Saturday, July 16, 2011

The 'Friends With Benefits' Phenomena

The new movie Friends With Benefits, starring Justin Timberlake and Mila Kunis, has got me thinking about the whole idea surrounding it. Can people truly be just friends with sexual benefits? Or does one person always end up becoming attached?

This is not a cut-and-dry thing. A study by the National Center of Health Statistics (a branch of the CDC) published a report about their sexual findings in 2007. One problem with self-reported surveys is lying. A person might hype up their own sex life in a survey, or down play it. Regardless of these problems, the survey found that 29% of men have had 15 or more sexual partners, and that the average man sleeps with 7 women in his lifetime. So what does this mean?

A person is most likely not going to have a deep, meaningful, lasting relationship with 15, or even just seven, others. This means that some of the sexual encounters were just plain hook-ups. So we know that two people can have sex once and leave it at that (Ignoring scientific data, I have known people throughout my high school/college years that I can say proved this to be true). But why, if the sex continues over a period of time, does it likely end up becoming emotional?

An article in MSNBC from 2009 titled, 'Can Women have sex like men?' (Kerner, Ph.D.) explains why this might happen. Most adults are familiar with what happens after sex. Women want to 'cuddle,' men want to sleep. This is because of the chemicals that are released during sex and/or during orgasm. Endorphins, chemicals that make us feel good, are released in both genders during sex. But some differences in chemicals and the amounts released are the difference between the reactions post-coitus. Men release Prolactin, which is a hormone that makes you tired. Studies show that for whatever reason, four times the amount of Prolactin is released during actual intercourse than masturbation, which is why men can wear out their hands all day but fall asleep on you at night. And women release lots of oxytocin during an orgasm, which is responsible for us feeling all lovey-dovey and wanting to be touchy-feely and snuggly.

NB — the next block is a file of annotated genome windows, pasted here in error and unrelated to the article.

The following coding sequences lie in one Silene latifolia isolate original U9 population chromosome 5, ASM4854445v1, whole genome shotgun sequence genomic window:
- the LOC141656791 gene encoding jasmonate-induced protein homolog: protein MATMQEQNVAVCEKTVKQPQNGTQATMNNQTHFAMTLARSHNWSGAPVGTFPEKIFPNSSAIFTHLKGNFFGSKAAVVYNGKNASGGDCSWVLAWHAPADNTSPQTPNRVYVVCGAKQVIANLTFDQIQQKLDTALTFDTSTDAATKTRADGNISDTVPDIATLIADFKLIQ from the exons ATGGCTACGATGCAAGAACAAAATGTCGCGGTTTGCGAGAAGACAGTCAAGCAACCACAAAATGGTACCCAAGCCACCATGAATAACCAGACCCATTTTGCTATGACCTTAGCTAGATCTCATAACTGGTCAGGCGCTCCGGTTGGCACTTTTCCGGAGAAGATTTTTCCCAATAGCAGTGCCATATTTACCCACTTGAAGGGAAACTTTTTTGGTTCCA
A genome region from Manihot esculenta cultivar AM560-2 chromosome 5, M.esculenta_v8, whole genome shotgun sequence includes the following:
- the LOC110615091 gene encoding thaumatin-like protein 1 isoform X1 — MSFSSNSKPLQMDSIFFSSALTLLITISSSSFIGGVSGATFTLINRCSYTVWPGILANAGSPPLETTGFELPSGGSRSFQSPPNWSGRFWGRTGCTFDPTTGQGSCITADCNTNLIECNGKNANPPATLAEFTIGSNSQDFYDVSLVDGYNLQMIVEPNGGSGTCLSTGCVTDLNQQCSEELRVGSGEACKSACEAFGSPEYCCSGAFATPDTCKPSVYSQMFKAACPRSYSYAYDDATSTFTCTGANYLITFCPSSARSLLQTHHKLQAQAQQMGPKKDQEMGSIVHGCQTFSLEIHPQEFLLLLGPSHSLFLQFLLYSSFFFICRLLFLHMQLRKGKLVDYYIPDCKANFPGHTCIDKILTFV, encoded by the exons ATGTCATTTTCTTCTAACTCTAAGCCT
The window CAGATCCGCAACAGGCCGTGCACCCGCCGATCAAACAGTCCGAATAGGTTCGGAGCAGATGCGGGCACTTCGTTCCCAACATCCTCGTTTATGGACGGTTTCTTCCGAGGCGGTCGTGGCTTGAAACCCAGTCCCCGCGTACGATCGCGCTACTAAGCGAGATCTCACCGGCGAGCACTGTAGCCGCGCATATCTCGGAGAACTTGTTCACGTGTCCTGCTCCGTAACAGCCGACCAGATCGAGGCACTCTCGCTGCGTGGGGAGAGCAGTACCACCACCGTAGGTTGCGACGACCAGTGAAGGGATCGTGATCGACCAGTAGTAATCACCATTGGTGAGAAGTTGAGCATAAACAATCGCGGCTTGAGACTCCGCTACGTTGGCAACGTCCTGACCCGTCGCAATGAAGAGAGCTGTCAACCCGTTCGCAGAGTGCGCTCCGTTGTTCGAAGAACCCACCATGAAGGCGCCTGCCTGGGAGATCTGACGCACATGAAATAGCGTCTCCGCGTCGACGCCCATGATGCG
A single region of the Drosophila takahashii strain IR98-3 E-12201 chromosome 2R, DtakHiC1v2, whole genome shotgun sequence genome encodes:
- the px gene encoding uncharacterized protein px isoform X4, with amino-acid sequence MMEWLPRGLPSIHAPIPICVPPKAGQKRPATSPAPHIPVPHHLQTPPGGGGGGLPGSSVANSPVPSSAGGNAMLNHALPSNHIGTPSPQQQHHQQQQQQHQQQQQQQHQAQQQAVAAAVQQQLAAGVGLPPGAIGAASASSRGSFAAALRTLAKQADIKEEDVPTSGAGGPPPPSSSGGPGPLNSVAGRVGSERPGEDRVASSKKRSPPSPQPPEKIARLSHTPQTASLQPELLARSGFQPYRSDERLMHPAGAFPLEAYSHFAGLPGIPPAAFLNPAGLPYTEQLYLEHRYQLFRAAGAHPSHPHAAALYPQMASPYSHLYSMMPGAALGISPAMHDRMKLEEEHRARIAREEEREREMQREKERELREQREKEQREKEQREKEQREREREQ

Don't let this happen to you!!!
Here's what this means to me. Friends with benefits is a definite possibility, but communication is key. It should be purely about sex, and nothing more. If your FWB is tired after sex, let him fall asleep, and leave. That way there is no time for cuddling and talking. And since women tend to gain emotional attachment with every orgasm, the lack of one could possibly keep loving feelings at bay. But what's the fun in that?


Kerner, Ph.D., Ian . "Can you (and should you) have sex like a man?." MSNBC (2009): n. pag. Web. 16 Jul 2011. .

Wenner, Melinda. "Why do guys get sleepy after sex?." Science Line (2006): n. pag. Web. 16 Jul 2011. .

Associated Press, . "New Survey Tells How Much Sex We're Having." MSNBC (2007): n. pag. Web. 16 Jul 2011.

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